Digoxin-mortality: randomized vs. observational comparison in the DIG trial.
Pubmed ID: 31211324
Pubmed Central ID: PMC6801940
Journal: European heart journal
Publication Date: 10/21/2019
Affiliation: Institute for Biostatistics, Hannover Medical School, Carl-Neuberg Str. 1, 30625 Hannover, Germany.
MeSH Terms: Humans, Randomized Controlled Trials as Topic, Heart Failure, Cardiotonic Agents, Digoxin, Observational Studies as Topic, Bias
Authors: Yusuf S, Wittes J, Aguirre Dávila L, Weber K, Bavendiek U, Bauersachs J, Koch A
Cite As: Aguirre Dávila L, Weber K, Bavendiek U, Bauersachs J, Wittes J, Yusuf S, Koch A. Digoxin-mortality: randomized vs. observational comparison in the DIG trial. Eur Heart J 2019 Oct 21;40(40):3336-3341.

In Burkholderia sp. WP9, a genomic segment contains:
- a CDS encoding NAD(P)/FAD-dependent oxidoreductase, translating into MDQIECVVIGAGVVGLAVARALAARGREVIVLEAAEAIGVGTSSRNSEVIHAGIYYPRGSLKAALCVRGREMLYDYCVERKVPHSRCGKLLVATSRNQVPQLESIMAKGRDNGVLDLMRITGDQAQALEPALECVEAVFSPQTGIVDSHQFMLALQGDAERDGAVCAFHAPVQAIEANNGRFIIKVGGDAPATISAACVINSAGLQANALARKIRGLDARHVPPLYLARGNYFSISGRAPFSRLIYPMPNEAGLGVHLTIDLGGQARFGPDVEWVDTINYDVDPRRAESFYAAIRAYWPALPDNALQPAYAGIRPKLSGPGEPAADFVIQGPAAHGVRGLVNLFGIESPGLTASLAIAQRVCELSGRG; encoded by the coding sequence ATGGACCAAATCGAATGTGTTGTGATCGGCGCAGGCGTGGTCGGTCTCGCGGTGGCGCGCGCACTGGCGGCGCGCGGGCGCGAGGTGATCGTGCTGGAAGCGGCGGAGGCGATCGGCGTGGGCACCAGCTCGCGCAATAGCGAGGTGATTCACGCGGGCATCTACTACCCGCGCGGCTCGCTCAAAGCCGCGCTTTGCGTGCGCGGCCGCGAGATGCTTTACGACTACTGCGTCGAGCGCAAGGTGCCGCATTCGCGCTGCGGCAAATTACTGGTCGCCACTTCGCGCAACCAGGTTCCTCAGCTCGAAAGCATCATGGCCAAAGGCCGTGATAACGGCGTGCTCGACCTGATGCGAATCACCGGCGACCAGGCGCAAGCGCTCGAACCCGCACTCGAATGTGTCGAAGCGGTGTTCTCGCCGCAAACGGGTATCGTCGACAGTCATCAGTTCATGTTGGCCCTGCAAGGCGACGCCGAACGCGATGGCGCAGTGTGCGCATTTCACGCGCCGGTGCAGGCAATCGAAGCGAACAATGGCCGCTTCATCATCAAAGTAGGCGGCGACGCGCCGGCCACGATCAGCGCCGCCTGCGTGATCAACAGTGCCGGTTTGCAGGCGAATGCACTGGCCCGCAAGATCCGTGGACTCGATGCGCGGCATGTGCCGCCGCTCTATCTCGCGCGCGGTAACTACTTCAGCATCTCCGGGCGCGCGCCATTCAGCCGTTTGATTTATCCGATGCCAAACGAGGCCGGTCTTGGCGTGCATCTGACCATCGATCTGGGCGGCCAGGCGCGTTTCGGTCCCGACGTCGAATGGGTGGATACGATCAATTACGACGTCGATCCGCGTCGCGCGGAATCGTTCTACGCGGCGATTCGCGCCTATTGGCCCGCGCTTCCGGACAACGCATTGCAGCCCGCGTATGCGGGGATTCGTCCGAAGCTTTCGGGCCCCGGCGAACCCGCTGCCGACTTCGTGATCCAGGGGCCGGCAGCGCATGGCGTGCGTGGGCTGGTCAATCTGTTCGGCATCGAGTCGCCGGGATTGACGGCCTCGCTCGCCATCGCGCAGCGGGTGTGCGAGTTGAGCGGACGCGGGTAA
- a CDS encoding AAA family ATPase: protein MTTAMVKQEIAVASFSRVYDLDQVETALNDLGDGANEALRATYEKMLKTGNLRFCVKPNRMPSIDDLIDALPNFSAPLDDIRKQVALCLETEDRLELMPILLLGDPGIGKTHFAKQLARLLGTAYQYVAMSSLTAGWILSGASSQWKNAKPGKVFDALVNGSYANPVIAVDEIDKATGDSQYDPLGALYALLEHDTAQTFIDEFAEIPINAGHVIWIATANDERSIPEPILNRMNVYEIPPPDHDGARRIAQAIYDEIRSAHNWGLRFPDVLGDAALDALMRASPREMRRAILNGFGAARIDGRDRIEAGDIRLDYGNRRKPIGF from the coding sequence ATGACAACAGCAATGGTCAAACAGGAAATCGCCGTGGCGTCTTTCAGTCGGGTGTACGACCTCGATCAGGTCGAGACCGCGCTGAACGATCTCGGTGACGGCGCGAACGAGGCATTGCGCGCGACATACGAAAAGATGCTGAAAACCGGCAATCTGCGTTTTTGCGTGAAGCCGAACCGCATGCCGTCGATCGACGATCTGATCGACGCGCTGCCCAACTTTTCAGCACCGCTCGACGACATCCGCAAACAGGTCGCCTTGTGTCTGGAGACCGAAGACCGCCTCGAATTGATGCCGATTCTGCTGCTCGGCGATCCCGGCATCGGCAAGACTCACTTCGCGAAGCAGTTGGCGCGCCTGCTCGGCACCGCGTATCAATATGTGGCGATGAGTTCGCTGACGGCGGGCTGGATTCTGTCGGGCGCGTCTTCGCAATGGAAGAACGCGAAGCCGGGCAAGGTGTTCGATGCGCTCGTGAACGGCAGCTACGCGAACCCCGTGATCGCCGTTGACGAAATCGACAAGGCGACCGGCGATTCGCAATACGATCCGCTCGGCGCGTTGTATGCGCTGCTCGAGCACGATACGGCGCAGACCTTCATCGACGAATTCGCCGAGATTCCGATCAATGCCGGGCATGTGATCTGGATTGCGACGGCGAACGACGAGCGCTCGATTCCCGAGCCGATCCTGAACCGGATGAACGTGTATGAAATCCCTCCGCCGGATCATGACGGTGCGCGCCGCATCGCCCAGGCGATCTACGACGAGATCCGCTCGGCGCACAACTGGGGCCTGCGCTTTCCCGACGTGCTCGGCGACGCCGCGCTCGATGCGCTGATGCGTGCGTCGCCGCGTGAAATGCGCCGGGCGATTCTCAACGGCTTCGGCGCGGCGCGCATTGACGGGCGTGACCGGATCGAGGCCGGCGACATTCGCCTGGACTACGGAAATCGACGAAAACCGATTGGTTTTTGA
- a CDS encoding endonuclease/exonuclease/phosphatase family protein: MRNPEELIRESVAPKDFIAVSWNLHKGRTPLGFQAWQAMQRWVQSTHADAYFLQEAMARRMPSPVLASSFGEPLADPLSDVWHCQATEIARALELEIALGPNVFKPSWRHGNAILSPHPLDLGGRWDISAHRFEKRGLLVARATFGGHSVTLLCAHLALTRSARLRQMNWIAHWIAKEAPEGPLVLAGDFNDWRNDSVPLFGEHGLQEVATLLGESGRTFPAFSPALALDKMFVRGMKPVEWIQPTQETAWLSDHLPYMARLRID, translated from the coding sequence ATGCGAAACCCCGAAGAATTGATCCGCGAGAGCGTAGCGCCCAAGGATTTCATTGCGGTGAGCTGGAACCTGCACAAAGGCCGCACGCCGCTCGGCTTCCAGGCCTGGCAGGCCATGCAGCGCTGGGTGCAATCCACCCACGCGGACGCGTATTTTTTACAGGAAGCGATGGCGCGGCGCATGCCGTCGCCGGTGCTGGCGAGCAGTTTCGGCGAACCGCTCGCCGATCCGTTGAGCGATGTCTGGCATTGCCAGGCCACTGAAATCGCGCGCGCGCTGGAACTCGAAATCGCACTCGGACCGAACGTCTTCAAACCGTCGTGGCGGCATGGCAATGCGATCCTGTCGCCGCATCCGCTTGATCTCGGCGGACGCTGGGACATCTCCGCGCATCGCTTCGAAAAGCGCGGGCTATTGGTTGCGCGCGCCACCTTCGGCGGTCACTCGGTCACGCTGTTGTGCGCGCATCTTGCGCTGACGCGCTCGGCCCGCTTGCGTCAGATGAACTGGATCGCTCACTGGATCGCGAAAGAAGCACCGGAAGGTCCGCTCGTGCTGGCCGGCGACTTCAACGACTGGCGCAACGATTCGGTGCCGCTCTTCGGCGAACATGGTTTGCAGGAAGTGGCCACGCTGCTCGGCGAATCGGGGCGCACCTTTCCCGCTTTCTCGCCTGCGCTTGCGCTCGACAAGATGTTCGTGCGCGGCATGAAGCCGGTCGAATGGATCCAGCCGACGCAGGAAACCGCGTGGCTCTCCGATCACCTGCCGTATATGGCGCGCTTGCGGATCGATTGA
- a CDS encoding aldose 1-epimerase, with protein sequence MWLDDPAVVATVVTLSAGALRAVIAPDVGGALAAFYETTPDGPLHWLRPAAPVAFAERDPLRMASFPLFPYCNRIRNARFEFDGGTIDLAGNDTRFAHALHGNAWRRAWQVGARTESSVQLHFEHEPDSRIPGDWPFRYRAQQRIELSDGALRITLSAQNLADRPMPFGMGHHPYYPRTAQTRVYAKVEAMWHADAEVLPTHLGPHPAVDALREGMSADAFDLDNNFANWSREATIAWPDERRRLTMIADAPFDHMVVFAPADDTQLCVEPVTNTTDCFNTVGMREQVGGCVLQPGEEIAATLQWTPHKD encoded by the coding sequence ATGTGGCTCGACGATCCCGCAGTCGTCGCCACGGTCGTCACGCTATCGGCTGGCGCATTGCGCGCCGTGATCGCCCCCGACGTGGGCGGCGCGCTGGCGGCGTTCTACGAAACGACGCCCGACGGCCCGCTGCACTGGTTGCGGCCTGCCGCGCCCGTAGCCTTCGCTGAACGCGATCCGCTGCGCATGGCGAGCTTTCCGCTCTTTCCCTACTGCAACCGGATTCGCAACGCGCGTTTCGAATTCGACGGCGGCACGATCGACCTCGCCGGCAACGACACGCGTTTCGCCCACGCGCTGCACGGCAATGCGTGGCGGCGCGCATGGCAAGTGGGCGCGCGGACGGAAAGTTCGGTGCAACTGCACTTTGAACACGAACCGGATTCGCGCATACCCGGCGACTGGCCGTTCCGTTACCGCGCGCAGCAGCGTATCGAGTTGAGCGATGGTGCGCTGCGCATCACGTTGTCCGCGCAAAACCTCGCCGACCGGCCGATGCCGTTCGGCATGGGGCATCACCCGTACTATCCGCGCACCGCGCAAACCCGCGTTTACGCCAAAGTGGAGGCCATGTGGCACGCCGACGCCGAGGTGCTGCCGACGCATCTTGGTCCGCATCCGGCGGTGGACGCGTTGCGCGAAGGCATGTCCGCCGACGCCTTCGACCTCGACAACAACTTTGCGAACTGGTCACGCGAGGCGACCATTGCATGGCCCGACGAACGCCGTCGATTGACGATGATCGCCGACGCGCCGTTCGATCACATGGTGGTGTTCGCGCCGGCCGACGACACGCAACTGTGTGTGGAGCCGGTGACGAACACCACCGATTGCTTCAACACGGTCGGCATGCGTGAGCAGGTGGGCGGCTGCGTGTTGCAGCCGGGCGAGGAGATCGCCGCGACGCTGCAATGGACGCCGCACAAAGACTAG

AIMS: The Digitalis Investigation Group (DIG) trial, the only large randomized trial of digoxin in heart failure, reported a neutral effect on mortality and a significant reduction in heart failure hospitalizations. Recent observational studies reported increased mortality with digoxin treatment. We present further analyses of the DIG trial displaying the inability to control bias in observational treatment comparisons despite extensive statistical adjustments. METHODS AND RESULTS: Forty-four percent of the 6800 patients in the DIG trial had been treated with digoxin before randomization, and half of them were randomly withdrawn from digoxin treatment. We contrast the main randomization-based result of the DIG trial with the observational non-randomized comparison of patients pre-treated or not pre-treated with digoxin. Mortality [hazard ratio (HR) 1.22, 95% confidence interval (CI) 1.12-1.34; P < 0.001] and heart failure hospitalizations (HR 1.47, 95% CI 1.33-1.61; P < 0.001) were significantly higher in patients pre-treated with digoxin even after adjustment for baseline population differences. The higher risks for both outcomes in those who had previously received digoxin persisted even if they received placebo during the trial (HR 1.24, 95% CI 1.10-1.40; P < 0.001). This sharply contradicts the neutral effect on mortality and the significant reduction in heart failure hospitalizations observed in the randomized comparison. CONCLUSION: Prescription of digoxin is an indicator of disease severity and worse prognosis, which cannot be fully accounted for by covariate adjustments in the DIG trial where patients were well-characterized. It is unlikely that weaker research approaches (observational studies of administrative data or registries) can provide more reliable estimates of the effects of cardiac glycosides.